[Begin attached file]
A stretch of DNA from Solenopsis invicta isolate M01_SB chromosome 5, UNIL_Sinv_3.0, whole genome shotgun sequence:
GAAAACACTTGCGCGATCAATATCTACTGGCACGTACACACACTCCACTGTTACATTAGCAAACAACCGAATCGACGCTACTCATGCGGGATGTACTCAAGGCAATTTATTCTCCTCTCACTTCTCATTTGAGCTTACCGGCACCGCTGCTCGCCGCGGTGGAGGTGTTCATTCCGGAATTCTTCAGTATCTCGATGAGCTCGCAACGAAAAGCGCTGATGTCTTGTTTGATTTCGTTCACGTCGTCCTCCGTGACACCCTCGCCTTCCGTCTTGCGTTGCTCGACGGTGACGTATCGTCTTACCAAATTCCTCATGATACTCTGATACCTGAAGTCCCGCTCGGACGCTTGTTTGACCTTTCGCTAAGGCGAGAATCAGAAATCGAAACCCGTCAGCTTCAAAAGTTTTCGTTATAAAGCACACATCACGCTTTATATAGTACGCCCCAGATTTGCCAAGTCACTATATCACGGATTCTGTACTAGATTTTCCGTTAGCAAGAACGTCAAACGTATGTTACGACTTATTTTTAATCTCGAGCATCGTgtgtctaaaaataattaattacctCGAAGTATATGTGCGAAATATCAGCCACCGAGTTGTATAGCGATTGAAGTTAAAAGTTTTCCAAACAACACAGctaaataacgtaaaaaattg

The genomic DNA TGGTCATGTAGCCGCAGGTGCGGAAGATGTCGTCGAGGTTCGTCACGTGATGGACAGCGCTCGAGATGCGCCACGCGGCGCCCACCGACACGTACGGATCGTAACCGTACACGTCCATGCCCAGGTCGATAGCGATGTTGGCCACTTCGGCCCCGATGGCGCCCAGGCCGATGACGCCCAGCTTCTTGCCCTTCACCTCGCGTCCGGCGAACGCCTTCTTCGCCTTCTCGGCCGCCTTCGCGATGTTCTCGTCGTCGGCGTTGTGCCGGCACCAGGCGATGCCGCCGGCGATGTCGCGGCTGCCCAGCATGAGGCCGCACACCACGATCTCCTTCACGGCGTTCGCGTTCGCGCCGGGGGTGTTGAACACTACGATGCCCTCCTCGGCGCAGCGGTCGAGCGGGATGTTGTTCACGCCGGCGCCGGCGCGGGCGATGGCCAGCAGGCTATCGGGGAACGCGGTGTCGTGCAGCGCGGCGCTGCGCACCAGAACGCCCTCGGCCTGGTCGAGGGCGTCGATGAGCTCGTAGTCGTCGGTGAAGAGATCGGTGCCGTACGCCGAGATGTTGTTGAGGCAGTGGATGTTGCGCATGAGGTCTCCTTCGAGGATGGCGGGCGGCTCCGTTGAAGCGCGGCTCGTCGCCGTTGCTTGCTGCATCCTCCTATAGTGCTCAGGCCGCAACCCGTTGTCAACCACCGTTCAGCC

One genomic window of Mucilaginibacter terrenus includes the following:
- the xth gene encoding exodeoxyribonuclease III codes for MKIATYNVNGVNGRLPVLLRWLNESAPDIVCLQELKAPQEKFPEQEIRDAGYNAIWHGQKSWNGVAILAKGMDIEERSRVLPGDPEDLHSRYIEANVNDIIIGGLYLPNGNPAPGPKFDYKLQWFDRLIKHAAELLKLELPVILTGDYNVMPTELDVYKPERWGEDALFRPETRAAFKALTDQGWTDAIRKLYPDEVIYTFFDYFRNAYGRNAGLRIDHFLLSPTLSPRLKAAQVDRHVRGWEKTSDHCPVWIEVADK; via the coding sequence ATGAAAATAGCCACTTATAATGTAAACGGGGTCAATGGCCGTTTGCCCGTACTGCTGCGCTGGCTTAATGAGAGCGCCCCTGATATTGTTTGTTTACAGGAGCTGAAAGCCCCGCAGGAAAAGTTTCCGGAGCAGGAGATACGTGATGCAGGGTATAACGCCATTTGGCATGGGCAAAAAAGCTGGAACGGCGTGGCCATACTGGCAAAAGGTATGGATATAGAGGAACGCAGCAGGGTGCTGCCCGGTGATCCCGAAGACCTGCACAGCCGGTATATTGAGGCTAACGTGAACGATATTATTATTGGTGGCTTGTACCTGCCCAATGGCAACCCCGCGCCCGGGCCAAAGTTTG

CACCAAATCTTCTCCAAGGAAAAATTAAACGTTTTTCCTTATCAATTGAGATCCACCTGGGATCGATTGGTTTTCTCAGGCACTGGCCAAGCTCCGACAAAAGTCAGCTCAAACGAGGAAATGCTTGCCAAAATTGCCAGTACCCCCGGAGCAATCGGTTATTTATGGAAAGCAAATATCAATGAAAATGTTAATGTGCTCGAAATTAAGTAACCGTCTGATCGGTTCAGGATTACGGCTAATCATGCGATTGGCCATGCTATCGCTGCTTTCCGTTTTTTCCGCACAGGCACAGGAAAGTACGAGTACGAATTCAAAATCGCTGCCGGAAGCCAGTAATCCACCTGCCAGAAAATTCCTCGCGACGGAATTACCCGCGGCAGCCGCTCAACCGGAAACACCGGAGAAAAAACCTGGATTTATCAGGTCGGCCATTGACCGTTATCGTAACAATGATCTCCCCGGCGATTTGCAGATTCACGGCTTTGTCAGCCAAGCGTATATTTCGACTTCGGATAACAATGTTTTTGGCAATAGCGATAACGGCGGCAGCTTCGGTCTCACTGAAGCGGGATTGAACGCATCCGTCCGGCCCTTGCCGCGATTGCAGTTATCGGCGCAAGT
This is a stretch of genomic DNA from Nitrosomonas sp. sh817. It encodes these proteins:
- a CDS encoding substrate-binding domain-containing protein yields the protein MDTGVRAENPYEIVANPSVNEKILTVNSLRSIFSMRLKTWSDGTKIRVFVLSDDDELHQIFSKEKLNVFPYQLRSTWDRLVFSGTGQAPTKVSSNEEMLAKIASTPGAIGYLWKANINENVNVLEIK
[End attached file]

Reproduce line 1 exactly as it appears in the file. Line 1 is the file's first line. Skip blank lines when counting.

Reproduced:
A stretch of DNA from Solenopsis invicta isolate M01_SB chromosome 5, UNIL_Sinv_3.0, whole genome shotgun sequence: